The longer races, which cross the mountains and valleys of Flower Valley and neighbouring properties on the Walker Bay Fynbos Conservancy, are ideal for experienced athletes, and include tough climbs and sharp descents along single tracks. The routes are renowned for their technical ratings and their rewarding views from on top of the mountains.
Other activities at the festival will include a 4×4 route, wine and food at Lomond, a flower display and a model aircraft demonstration.
Flower Valley Executive Director Lesley Richardson met Prince Harry during his recent trip to South Africa. Lesley, who is also the Chair of the Southern African Wildlife College Trust, had the opportunity to meet the Prince on graduation day early in December at the College near the Kruger National Park. Harry was shown the College’s impressive training facilities including the Field Ranger training base.
At the event, Prince Harry spoke of his love for Africa. He also noted his concern with the poaching situation in the country, particularly in the Kruger National Park. His visit to the College formed part of a four-day trip to South Africa.
The Wildlife College Trust provides bursaries to students who attend the College to continue their studies. These students then go on to manage major reserves and other conservation areas.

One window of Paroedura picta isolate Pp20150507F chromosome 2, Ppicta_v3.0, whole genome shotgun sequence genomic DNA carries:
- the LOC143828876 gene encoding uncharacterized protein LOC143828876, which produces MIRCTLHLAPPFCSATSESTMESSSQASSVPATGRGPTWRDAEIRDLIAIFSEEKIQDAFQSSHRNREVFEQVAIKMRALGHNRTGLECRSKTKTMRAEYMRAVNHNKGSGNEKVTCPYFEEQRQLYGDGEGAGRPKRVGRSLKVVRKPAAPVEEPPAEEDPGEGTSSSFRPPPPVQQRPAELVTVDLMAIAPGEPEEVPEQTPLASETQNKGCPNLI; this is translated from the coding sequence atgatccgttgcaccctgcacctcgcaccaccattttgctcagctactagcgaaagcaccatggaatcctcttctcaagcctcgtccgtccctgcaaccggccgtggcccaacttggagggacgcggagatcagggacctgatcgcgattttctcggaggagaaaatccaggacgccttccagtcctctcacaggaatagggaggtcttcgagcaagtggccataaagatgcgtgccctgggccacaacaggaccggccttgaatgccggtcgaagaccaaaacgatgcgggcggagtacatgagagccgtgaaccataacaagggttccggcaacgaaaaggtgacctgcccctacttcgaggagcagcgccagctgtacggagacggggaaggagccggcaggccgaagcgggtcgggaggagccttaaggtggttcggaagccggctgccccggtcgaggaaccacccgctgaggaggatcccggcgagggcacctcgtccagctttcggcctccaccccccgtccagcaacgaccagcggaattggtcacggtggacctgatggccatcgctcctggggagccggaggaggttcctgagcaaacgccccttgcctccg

The group were spoilt during the trip, spotting Great White Sharks, African Penguins and Bryde’s Whales. At the sanctuary, Flower Valley learned more about the conservation efforts of the incredibly threatened African Penguins.
To the team from Dyer Island, Marine Dynamics – and to Wilfred Chivell and Brenda du Toit – our thanks for a wonderful day, and a reminder of the fantastic ocean conservation efforts taking place in our region.
For the first time, Flower Valley Conservation Trust will officially open its farm gates during the December holiday. That means that visitors to the Overstrand region will be able to hike and cycle through the lush – and often very threatened fynbos over the Christmas break.